In this connection progressives must consider some fundamental dilemmas of coalition building. University of Texas economist James Galbraith spoke of a “Keynesian devolution,” a set of policies that combined public spending, regulation and planning, tax incentives and private investment in transit and suburban housing. This combination brought us the relative prosperity of the post World War II era. We need comparable programs to revamp transportation, urban planning and the energy infrastructure to meet our current crisis, but meeting these needs requires addressing a persistent paradox. An ambitious progressive agenda might reduce social tensions and the inclination to demonize, but current racial and religious divisions impede enactment of such a program.

Some progressive Democrats are aware of this tension, but their approach is at so high a level of abstraction as to leave as many questions as answers. Consider this section from the party’s environmental platform.

• Democrats believe that cooperation is better than conflict, unity is better than division, empowerment is better than resentment, and bridges are better than walls.

It’s a simple but powerful idea: we are stronger together.

Unfortunately, many social conservatives would also endorse these terms — and be ready to impose their interpretation of unity on us. Their unities are fostered and sustained by denigration and demonization of a foreign or domestic dissident. Is unity sustained by commitment to one core principle? Could that principle subtly reflect values that exclude some segments and interests and thus be a tool to secure particular identities? Alexis de Tocqueville attributed America’s greatness to its being a Christian nation, thereby hiding from his readers — and himself — the violence and injustice inflicted on Jews and Native Americans.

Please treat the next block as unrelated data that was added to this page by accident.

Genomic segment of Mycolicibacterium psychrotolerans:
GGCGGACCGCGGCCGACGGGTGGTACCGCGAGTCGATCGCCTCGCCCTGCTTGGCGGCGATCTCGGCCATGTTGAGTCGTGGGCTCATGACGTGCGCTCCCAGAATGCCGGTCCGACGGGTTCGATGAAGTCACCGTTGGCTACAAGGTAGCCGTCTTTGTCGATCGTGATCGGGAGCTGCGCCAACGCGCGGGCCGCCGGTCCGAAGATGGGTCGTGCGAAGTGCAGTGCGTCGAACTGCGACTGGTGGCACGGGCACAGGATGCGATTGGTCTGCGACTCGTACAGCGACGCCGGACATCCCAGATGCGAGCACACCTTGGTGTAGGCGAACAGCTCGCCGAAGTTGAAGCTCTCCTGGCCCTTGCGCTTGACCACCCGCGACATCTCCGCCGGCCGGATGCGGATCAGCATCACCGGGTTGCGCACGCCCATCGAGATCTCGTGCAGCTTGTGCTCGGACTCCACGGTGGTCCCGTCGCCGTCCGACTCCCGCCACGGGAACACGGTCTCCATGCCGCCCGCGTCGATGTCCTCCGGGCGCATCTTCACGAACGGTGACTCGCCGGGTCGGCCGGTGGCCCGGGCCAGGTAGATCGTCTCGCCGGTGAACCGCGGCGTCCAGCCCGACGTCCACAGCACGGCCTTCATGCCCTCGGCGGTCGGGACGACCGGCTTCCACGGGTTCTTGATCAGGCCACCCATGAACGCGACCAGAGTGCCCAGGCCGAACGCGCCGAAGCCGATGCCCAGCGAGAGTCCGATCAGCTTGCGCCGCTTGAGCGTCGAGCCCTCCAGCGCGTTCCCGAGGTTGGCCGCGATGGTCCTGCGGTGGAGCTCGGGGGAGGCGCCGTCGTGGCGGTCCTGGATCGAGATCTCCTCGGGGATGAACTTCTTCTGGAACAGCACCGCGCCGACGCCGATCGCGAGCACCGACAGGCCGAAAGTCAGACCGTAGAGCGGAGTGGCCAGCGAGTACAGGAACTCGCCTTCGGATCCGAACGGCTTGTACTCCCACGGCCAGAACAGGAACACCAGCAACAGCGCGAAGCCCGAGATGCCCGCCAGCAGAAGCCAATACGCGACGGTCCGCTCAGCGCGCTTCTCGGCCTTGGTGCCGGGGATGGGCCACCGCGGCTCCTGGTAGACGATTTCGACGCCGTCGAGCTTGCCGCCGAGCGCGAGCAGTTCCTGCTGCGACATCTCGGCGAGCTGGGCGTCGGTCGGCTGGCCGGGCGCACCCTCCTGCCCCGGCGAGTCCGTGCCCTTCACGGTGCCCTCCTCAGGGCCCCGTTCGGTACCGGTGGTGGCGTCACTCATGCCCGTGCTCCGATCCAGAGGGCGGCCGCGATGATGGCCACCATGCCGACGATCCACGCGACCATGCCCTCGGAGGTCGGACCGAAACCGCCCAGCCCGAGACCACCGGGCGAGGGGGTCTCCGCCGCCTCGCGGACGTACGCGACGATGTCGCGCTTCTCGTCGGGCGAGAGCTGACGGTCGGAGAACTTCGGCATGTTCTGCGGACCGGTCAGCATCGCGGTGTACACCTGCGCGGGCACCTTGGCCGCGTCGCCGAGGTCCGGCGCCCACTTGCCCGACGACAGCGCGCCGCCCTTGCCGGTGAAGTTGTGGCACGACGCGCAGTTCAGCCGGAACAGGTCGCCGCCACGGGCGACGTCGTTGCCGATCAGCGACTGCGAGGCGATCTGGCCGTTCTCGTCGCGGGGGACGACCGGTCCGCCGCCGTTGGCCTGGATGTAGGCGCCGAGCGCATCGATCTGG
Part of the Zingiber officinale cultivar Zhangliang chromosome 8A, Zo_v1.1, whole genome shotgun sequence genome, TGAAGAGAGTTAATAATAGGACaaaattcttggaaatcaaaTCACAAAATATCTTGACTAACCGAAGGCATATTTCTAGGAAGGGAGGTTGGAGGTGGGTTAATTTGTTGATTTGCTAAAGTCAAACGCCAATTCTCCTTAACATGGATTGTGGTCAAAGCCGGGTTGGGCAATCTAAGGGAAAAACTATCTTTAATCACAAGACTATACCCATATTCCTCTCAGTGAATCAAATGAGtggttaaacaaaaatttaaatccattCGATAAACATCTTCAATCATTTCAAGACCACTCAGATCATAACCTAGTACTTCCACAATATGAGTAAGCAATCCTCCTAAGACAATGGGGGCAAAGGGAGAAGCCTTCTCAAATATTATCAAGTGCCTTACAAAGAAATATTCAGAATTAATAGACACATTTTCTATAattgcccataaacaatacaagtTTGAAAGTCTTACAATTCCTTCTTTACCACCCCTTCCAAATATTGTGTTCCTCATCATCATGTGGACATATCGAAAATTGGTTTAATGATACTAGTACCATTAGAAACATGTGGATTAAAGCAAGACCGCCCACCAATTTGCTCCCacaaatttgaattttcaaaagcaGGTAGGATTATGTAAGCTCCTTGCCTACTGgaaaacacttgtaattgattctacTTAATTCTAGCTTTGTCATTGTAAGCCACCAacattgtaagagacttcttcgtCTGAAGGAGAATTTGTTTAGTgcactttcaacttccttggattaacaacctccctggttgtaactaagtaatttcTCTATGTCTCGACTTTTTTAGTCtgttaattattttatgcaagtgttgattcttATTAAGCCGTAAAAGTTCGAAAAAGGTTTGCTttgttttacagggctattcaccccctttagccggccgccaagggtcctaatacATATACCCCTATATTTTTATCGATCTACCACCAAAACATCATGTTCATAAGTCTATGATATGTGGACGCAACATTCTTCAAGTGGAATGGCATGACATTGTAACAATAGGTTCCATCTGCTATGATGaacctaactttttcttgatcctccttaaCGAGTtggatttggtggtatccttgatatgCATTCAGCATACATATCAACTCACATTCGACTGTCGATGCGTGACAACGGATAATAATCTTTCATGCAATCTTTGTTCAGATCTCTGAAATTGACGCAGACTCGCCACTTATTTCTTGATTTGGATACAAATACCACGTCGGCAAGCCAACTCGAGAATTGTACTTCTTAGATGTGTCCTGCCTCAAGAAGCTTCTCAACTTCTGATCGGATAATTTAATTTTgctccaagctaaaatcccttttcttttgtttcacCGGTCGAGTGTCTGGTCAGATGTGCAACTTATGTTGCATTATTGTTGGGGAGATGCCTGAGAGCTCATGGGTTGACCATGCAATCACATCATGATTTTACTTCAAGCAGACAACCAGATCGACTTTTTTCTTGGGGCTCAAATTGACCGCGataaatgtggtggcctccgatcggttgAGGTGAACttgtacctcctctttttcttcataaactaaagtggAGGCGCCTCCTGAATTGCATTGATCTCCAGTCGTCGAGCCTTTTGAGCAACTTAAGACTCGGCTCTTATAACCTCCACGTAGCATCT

Might more unity be possible through recognizing and cultivating current and emerging differences along multiple dimensions?

There are already expansive movements across ethnic, religious, and national boundaries to build coalitions in support of programs to secure environmental health. Pope Francis has acknowledged the reasonable contestability of his core creed. This is especially important if, as Connolly would argue, the traditional views of nature, which have sustained and been sustained by socialist, capitalist, and feudal regimes are deficient.

Nature has been conceived as an organic totality, an orderly hierarchy with God and man at the top or as a mechanistic domain fully comprehensible and manipulable for human purposes. In one way or another nature exists for us. This narcissistic view often undergirds the faith that society will eventually be sustained by unity of core beliefs. But if, as nontheists like Connolly argue, “the cosmos is composed of innumerable, interacting open systems with differential capacities of self-organization set on different scales of time, agency, viscosity, and speed,” such a world is unlikely ever to support and sustain unanimity of core beliefs or to have its future turn around one axis, such as class, race, or gender.

Unlike some of his predecessors, Francis does not denigrate atheists. He has invited participants from multiple religious backgrounds to debate the differing convictions as to the ultimate nature of the cosmos even as they converge on some common measures to save the planet. Different motives and ideals will lead different groups to participate in such politics, but the strength of the coalition depends on willingness to acknowledge that one may have gaps in one’s own world view analogous to those eagerly noted in the opponent and that new rights claims may emerge in a dynamic world. Connolly acknowledges “many will refuse his or similar invitations,” but positive dispositions — just as hateful and vindictive ones — can be contagious. Even sporadic and partial local successes in a world so linked by social media can by their example change the character of politics. Rather than wonder whether we have time to act we must proceed now.

John Buell lives in Southwest Harbor, Maine and writes on labor and environmental issues. His books include Politics, Religion, and Culture in an Anxious Age (Palgrave MacMillan, 2011). Email

From The Progressive Populist, September 15, 2016